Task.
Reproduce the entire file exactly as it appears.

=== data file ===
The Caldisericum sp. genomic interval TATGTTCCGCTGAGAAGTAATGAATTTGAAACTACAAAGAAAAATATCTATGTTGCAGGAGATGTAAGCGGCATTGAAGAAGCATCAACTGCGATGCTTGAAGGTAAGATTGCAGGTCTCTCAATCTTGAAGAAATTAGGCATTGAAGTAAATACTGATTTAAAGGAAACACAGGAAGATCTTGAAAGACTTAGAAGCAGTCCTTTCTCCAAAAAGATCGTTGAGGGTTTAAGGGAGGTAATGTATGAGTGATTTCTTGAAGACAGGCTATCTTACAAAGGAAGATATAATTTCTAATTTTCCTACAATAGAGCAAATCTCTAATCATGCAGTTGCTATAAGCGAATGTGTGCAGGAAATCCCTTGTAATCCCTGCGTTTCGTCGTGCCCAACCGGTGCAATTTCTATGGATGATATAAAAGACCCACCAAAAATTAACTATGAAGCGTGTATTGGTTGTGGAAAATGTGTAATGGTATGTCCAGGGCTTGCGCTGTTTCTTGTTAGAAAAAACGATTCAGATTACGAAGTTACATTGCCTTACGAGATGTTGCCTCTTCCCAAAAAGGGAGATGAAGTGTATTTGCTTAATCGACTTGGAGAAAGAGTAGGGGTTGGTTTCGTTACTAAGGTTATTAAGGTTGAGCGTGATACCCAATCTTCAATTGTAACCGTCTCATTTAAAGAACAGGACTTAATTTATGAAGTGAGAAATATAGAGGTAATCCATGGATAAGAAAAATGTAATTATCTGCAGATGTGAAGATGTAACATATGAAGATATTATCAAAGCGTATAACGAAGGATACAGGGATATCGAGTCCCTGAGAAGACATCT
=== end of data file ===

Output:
The Caldisericum sp. genomic interval TATGTTCCGCTGAGAAGTAATGAATTTGAAACTACAAAGAAAAATATCTATGTTGCAGGAGATGTAAGCGGCATTGAAGAAGCATCAACTGCGATGCTTGAAGGTAAGATTGCAGGTCTCTCAATCTTGAAGAAATTAGGCATTGAAGTAAATACTGATTTAAAGGAAACACAGGAAGATCTTGAAAGACTTAGAAGCAGTCCTTTCTCCAAAAAGATCGTTGAGGGTTTAAGGGAGGTAATGTATGAGTGATTTCTTGAAGACAGGCTATCTTACAAAGGAAGATATAATTTCTAATTTTCCTACAATAGAGCAAATCTCTAATCATGCAGTTGCTATAAGCGAATGTGTGCAGGAAATCCCTTGTAATCCCTGCGTTTCGTCGTGCCCAACCGGTGCAATTTCTATGGATGATATAAAAGACCCACCAAAAATTAACTATGAAGCGTGTATTGGTTGTGGAAAATGTGTAATGGTATGTCCAGGGCTTGCGCTGTTTCTTGTTAGAAAAAACGATTCAGATTACGAAGTTACATTGCCTTACGAGATGTTGCCTCTTCCCAAAAAGGGAGATGAAGTGTATTTGCTTAATCGACTTGGAGAAAGAGTAGGGGTTGGTTTCGTTACTAAGGTTATTAAGGTTGAGCGTGATACCCAATCTTCAATTGTAACCGTCTCATTTAAAGAACAGGACTTAATTTATGAAGTGAGAAATATAGAGGTAATCCATGGATAAGAAAAATGTAATTATCTGCAGATGTGAAGATGTAACATATGAAGATATTATCAAAGCGTATAACGAAGGATACAGGGATATCGAGTCCCTGAGAAGACATCT